Faces of Long Island celebrates the uniqueness of everyday Long Islanders. In their own words, they tell us about their life experiences, challenges and triumphs. Newsday launched this social media journey into the human experience to shine a light on the diverse people of this wonderful place we call home.

‘I tried to get sober the first time when I was 27 years old. I actually turned 28 in the rehab I work at today.’

North Babylon

“I’m a substance abuse counselor. I’ve been doing this for 12 years. I’ve been clean from drugs and alcohol for over 13 years. The first time I remember using alcohol was just past my eighth birthday. My brother was having a Super Bowl party. He’s 14 years older. I would refill their drinks and start taking sips. It just progressed as I hit middle school. I never felt comfortable with myself, so I looked for something to make me feel better.

“Sixth-grade, I remember smoking pot. High school, I started getting mixed up with drugs. I tried to get sober the first time when I was 27 years old. I actually turned 28 in the rehab I work at today. I just didn’t fully grasp the whole lifestyle change that recovery involves. I didn’t realize that it wasn’t just removing the drugs and alcohol. The real problem is inside yourself. So, I relapsed again. I finally did long-term treatment, but I did it my way and failed miserably. I was desperate to find help. And then someone sat down, and they said in an aggressive way, ‘If your way worked, you wouldn’t be sitting where you are today. So shut up and listen to what we say, follow what we tell you to do, and you’ll stay clean.’ And that’s what I did.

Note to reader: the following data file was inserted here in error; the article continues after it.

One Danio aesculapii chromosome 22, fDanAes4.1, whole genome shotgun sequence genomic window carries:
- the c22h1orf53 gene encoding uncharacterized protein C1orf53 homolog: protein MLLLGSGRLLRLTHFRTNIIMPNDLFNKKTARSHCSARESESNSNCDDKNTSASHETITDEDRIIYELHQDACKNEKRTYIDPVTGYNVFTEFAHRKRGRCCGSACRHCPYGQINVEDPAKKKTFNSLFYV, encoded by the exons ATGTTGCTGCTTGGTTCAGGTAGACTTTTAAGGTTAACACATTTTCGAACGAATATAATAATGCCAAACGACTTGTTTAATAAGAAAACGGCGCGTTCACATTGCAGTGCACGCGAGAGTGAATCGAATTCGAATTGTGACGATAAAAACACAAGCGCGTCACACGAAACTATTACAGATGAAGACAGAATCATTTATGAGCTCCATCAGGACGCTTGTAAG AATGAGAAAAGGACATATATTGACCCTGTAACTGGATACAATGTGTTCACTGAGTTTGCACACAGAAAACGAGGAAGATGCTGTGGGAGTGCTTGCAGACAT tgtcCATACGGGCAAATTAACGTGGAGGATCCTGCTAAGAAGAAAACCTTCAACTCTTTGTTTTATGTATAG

Once I started giving back, that void I was trying to fill with drugs and alcohol, I started to fill by helping other people.